Prayer As Action: A Day Of Prayer For Syria

Near Aleppo International Airport, May 2013

Near Aleppo International Airport, May 2013

I’m writing today on the international day of prayer for Syria, called by Pope Francis and answered by Christian leaders around the world, including Orthodox Patriarch Bartholomew I.  The current news in Syria has focussed on chemical weapons attacks, which cause a particularly heinous kind of suffering for any affected by them.  These attacks, though, are only the most recent atrocities in years of increasingly steady fighting – fighting between the government and rebels of varying origins and loyalties.  Throughout the fighting, though, thousands upon thousands of unarmed civilians have been caught in the crossfire or intentionally slaughtered.  Thousands upon thousands more have been displaced across Syria and into neighboring countries as refugees.  The phrase ‘thousands upon thousands’ is easy to read without grasping it, but if you take a minute to count out loud -1, 2, 3, 4, 5… – and picture a person that you know personally for each number, then you’ll begin to feel a number like 1000.

In addition to the crisis in Syria, there’s a crisis in world policing procedure we’re experiencing because of the difficulty of determining the best course of action for the world powers to take. The consequences of military action from powers outside Syria are nearly impossible to predict, and it appears that most people favor erring on the side of not dropping bombs or putting boots on the ground.  But the consequences of not intervening are equally impossible to predict.  It seems inevitable that horrific suffering will continue either way.

And here, in the middle of widespread suffering within Syria and a sense of confusion and helplessness without, the most visible Christian leader in the world has called on all Christians to devote today to fasting and prayer for Syria.  The significance of prayer to an atheistic or religiously indifferent culture may be lost (though ‘well-wishing’ and ‘sending good thoughts’ are often happily accepted), but nothing could come more naturally to the Church.  Her Lord has already conquered the greatest enemy of the world -death- by entering into it and crushing it from inside.  It’s to the Lord over death that we turn to when death seems powerful to us.

But if death has been conquered, why do we still die?  We as Christians believe the finality of death has been removed; death no longer gets the last word.  Christ walked right back out of death after having entered it willingly to take away its strength.  Death might still bite us, but its venom has been dried up.  It has even been the mark of a Christian to identify with Christ in his triumph over death by entering death as he did: victorious in humility, and confident in God’s power over it.  That’s why martyrdom is counted a blessing, and even when martyrdom is not bestowed on a Christian, whatever death he is granted he reckons a victory in Christ.  Thus the true saint, holding onto nothing at death but Christ, can rest in peace until the resurrection and vindication at the end of the world.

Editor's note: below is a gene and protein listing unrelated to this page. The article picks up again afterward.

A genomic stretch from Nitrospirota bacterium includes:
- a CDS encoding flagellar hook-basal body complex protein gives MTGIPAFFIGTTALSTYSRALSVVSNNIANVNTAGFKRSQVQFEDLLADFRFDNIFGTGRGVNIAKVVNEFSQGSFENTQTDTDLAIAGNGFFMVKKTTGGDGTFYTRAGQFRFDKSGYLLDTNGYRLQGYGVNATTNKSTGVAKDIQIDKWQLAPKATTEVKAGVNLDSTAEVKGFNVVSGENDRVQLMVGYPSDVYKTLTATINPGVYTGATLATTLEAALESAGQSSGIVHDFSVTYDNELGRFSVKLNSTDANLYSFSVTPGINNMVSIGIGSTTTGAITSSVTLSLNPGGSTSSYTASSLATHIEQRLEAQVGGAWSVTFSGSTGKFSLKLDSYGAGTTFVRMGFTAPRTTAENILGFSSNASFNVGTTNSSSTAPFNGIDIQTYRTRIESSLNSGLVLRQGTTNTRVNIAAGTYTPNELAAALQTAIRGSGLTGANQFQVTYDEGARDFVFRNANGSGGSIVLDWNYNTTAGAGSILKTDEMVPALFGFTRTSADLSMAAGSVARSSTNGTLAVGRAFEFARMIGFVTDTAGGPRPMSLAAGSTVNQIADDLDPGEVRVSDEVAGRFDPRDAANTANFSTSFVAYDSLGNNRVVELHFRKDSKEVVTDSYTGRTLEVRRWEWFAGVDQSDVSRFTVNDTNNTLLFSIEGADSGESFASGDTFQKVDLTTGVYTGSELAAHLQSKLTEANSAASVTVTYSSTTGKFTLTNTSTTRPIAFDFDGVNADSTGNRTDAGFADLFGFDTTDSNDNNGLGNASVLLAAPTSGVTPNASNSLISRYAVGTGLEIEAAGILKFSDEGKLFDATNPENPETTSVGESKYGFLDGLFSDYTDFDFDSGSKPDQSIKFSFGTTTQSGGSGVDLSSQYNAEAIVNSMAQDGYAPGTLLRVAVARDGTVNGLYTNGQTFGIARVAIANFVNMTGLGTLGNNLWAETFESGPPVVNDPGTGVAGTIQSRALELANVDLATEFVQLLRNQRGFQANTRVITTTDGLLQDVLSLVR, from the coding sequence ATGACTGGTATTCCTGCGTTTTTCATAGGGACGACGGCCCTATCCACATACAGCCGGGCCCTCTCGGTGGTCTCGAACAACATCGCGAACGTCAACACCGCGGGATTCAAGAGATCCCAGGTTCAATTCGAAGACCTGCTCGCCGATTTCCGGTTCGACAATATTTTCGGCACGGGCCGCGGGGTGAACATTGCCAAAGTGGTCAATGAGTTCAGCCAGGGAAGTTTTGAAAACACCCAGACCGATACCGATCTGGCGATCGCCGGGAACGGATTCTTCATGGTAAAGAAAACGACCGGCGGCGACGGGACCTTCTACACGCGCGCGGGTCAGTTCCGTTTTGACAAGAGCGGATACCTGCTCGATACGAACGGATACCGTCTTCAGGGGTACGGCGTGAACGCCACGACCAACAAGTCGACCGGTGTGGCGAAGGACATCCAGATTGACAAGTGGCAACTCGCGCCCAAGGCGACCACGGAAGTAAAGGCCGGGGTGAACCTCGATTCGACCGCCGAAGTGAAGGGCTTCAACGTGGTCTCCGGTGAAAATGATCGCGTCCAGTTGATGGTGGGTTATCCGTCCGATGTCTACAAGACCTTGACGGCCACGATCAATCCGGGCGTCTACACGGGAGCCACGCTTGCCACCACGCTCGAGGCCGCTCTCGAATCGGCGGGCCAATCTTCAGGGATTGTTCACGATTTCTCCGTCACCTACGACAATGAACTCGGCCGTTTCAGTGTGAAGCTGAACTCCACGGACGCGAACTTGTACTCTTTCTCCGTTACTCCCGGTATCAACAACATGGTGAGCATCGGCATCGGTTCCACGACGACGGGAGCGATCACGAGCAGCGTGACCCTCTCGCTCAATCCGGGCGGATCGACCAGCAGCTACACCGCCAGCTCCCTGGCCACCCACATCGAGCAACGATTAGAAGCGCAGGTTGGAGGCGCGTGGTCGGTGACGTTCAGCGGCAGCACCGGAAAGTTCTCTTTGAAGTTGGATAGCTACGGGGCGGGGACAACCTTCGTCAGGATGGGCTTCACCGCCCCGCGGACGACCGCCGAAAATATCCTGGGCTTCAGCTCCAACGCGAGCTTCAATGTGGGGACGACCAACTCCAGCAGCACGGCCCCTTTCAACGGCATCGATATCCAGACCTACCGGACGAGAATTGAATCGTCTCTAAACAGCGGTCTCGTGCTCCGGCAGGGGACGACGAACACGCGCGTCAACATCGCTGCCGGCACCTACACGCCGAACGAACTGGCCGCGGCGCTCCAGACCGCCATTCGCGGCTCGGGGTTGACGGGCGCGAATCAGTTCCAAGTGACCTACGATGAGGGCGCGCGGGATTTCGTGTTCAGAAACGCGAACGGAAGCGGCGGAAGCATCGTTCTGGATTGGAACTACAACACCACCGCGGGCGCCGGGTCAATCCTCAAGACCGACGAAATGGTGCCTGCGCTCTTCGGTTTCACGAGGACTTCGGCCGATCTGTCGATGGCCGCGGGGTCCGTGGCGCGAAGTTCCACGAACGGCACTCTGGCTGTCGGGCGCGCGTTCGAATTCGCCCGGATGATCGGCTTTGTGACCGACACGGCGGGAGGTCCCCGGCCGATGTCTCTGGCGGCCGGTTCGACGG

But the Christians’ confidence in the ultimate death of death and their hope in the resurrection is no escapist, pie the sky coping mechanism.  It is neither a way to rationalize nor neglect the ongoing reality of bodily death and suffering in the world.  Death, though ultimately defeated, still thrashes and fights and bites.  It is still evil, and evil is still the enemy of Good.  So we confront it, unafraid of what it can do to us.  Just like our Lord showed us how to do, we feed hungry people, visit and heal sick people, replace rags with clothes and repay insults with good deeds.  And just like we don’t confront death itself in our own power but rather rely on God’s power, we don’t do the least good deed as if by our own strength or power either.  It’s God who works in us.  He is the source and cause of all victories over suffering and death, even when we offer our selves and our resources as the vehicles of his working.

But especially where we are unable to carry ourselves and our resources to act directly in the work of alleviating suffering, we turn to the source of power to make it happen.  We still participate in the work by bringing our desire to see it done -our participatory pain- to God in prayer.  God is certainly not afraid to act on his own, but he loves to delegate good work to his creatures, always for their salvation and fulfillment.  For the salvation of ourselves and more so of Syria, let us ask the Lord to act today.  Let’s pray for fighting to cease, for the international community to insist on dialogue and negotiation as a way forward instead of warfare, and for those working to bring aid and assistance to the suffering to be granted access and to be well equipped.  Let’s also pray that the peace of Christ, a peace which towers above our understanding, will be borne through his saints into all the world.

Consider participating in bringing aid to the refugees of this conflict monetarily at World Vision.

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